- Demand for single-family rental homes has never been stronger and, consequently, more investors are hoping to get in on the game.
- For investors, the competition is high and so is the risk, especially for novices.
- Now one company, Roofstock, claims it can gauge risk right down to the neighborhood level.
Demand for single-family rental homes has never been stronger and, consequently, more investors are hoping to get in on the game.
From large institutions buying thousands of homes to individual investors hoping to see strong returns on just a few properties, the competition is high. And so is the risk, especially for novices.
New companies hoping to help investors in every phase of the process — and cash in on their growing demand — have ranked large local markets for potential returns. Now, one claims it can gauge right down to the neighborhood level.
Roofstock, an online single-family rental marketplace, is launching a "neighborhood rating algorithm," analyzing more than 72,000 separate Census tracks and ranking their risk. It goes beyond home values and average rent to include dozens of factors, such as income levels, employment rates, education levels, percentage of owner-occupied homes and school district ratings. It then ranks each neighborhood on a scale from 1 to 5, 1 being the most risky.
"As with any investment, whether it's real estate or a stock or bond, you need to compare risk with return, and so what we've done with our star system is created a metric for estimating risk, which is really a measure of volatility or variability of your return," Roofstock CEO Gary Beasley said. "So if you're investing in a 4-star or 5-star neighborhood, your returns might be a little bit lower but your returns might be a little more predictable. There might be a little less variability."
Neighborhoods with higher risk may offer better returns in the short term but will be less predictable. Beasley cites San Francisco as an example. Rents there are currently sky-high downtown, but certain suburbs of the city have very different characteristics and levels of risk. The index breaks a city down into tiny pieces and assesses each piece.
- 5-star: Very high employment rates. Above-average income levels and school district ratings. Newer properties above the average home value and mostly owner-occupied.
- 4-star: High employment rates. Average income levels and school district ratings. Average home values. Slightly older properties than in 5-star neighborhoods, but generally high quality and mostly owner-occupied.
- 3-star: Good employment rates. Slightly below average income, with decent school districts. Home values slightly below average. Properties are a mix of new/old, with slightly more owned than rented.
- 2-star: Below average employment, income levels, school district ratings, and property values. Homes are an equal mix of rented and owned.
- 1-star: Lowest employment rate compared to higher-rated neighborhoods. Low income levels, school district ratings and home values. Properties are older, with more rented homes than owner-occupied.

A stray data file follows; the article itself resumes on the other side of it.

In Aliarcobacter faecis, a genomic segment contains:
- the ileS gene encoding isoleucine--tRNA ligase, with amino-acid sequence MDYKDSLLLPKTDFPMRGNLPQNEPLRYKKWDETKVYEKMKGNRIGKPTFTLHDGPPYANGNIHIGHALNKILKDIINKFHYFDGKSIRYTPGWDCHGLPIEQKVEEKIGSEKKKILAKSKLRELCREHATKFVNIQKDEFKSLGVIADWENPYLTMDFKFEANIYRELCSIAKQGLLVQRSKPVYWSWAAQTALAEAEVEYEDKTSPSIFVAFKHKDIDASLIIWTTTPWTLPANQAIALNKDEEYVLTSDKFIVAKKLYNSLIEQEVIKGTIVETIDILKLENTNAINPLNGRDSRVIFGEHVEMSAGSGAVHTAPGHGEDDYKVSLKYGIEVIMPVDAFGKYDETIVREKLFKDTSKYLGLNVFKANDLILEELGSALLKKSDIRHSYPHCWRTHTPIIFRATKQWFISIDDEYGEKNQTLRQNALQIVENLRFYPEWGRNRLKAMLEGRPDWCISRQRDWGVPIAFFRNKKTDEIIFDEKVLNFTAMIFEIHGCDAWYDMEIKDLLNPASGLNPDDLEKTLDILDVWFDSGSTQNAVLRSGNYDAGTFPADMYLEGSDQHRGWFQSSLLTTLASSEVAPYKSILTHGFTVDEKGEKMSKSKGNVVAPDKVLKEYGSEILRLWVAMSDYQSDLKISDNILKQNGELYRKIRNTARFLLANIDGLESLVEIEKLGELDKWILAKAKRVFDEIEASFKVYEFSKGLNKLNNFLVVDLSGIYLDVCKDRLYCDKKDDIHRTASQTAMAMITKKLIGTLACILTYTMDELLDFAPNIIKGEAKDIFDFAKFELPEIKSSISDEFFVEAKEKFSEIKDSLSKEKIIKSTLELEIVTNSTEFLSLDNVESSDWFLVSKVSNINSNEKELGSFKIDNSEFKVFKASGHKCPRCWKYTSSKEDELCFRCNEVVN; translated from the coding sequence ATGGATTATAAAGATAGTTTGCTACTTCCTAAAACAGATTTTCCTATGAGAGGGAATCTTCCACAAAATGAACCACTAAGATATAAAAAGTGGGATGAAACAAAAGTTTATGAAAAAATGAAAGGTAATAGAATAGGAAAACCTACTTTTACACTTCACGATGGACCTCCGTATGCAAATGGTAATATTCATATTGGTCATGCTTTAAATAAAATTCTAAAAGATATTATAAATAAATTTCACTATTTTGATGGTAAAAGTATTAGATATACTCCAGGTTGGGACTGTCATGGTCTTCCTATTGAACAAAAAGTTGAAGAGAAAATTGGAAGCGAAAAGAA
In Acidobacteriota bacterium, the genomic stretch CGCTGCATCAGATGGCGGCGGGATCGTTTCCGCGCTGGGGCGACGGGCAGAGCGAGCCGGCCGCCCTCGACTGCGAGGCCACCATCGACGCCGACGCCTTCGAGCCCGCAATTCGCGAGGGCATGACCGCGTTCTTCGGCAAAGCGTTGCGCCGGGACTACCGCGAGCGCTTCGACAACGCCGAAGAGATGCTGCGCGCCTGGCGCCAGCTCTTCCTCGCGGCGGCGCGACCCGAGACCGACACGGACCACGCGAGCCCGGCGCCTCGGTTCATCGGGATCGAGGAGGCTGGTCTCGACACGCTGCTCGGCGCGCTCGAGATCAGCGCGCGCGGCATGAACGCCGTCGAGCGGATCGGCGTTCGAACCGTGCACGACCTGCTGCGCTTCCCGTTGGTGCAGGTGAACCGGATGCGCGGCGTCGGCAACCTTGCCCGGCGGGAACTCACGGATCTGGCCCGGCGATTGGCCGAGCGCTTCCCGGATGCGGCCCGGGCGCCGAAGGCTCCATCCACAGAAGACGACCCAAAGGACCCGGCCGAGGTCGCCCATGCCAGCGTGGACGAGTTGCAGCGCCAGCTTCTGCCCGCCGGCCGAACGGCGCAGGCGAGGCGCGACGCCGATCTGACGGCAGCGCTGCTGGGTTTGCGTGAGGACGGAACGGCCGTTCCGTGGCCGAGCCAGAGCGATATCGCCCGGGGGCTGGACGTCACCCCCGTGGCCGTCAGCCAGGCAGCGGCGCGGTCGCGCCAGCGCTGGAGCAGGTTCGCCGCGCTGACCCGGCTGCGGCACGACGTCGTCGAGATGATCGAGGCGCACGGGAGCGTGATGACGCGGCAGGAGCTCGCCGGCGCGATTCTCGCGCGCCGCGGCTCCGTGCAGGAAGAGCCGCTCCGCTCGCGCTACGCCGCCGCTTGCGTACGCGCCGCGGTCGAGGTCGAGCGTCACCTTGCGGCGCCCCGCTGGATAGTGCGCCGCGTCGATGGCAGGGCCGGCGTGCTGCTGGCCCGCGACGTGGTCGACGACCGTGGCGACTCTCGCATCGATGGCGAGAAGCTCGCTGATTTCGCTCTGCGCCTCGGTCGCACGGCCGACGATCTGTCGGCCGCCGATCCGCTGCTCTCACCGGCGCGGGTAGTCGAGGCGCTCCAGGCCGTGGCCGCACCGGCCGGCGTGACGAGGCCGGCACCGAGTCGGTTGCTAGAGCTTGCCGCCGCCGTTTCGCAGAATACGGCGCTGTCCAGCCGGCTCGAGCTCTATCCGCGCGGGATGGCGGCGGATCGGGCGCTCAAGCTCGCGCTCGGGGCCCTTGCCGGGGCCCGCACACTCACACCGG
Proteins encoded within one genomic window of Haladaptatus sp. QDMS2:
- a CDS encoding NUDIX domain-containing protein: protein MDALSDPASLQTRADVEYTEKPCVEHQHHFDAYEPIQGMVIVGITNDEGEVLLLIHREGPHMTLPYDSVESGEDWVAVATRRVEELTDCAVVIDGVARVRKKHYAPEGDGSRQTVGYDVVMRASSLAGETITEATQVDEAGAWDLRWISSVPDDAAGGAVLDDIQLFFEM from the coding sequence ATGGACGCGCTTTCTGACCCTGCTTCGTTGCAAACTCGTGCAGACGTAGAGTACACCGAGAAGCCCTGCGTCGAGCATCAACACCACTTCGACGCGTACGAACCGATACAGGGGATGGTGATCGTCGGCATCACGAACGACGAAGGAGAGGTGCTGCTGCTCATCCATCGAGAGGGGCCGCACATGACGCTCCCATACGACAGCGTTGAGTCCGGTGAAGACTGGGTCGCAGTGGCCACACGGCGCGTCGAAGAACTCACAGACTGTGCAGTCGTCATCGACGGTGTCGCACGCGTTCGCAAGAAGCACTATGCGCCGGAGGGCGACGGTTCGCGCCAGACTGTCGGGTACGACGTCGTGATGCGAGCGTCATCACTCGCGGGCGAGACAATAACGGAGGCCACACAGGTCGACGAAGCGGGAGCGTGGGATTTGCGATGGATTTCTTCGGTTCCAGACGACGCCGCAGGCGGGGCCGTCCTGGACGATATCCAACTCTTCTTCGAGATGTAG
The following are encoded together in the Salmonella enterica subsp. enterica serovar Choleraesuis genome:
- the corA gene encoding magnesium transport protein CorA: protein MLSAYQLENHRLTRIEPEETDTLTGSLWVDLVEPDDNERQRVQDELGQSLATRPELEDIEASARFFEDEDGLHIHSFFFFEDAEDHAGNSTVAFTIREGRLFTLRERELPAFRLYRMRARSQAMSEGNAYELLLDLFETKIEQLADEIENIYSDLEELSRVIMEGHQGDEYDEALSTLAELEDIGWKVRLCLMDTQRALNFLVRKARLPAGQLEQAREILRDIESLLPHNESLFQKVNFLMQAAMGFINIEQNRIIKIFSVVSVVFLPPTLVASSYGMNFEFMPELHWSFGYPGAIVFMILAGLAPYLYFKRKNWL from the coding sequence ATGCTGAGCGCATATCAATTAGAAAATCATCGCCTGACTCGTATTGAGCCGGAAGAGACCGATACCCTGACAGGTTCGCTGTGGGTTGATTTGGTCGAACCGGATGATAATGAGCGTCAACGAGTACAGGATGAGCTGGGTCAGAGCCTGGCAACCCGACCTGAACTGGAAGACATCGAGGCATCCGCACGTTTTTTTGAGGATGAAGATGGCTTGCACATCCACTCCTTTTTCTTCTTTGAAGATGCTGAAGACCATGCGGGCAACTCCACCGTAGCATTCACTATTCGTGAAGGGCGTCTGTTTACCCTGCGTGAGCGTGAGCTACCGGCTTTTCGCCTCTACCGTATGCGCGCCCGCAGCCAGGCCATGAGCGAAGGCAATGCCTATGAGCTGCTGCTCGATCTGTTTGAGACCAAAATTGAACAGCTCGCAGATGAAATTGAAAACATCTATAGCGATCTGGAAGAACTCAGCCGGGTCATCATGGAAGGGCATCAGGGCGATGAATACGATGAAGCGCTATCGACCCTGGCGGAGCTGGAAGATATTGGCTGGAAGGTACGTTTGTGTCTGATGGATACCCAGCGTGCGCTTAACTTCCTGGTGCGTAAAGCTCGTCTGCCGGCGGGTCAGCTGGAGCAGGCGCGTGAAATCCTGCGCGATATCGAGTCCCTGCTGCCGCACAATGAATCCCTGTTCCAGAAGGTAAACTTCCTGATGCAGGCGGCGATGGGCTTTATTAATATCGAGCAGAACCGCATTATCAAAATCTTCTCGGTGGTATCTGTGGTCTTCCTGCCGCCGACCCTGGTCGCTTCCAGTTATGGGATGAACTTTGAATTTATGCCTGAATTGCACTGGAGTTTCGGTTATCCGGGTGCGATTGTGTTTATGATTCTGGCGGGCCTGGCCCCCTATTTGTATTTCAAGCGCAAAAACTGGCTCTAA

"I think what makes our index different, and I'd argue better, is its granularity," Beasley said. "It's down to the neighborhood level because it's very difficult to describe real estate at a metropolitan level."
There are currently about 16 million single-family rental homes in the United States, about 5 million more than before the housing crisis. While large institutional investors bought thousands of distressed properties and set up a new asset class of rentals, they still make up barely 3 percent of the single-family rental market. The vast majority of rental homes are still owned by small to medium-sized, individual investors, and more novices want to get in on the currently strong demand.
"It's a new landlord nation, where everybody is renting out their basement. When somebody moves up they don't sell their old place, they rent it out to somebody else," said Glenn Kelman, CEO of Redfin, a real estate brokerage.
Roofstock is not alone in the market. Companies like HomeUnion, Investability and TenX aim to guide smaller investors in picking properties. Some help with the sales, management and even renovation of the homes.
Despite the growth of this asset class, most individual investors — 70 percent according to Roofstock — purchase properties within an hour's drive of where they live. This is likely so they can manage the properties themselves. With the huge growth of rental management companies, however, investors can look much farther for better returns. That means they need more data. The Roofstock index is free, but investors must log on and become a member of the site.
"A big part of our strategy is data — and then being able to monitor all that information and make recommendations as to which markets might look interesting for different strategies," Beasley said. "So it is very much, from our perspective, a tech play because we're working through this data but our goal is to simplify all that."
While a risk index is certainly helpful, it's not foolproof. Property values and local market dynamics can be influenced by unexpected factors, rental demand can change due to construction, and tenants are not always reliable. As with any investment, buyer beware and be informed.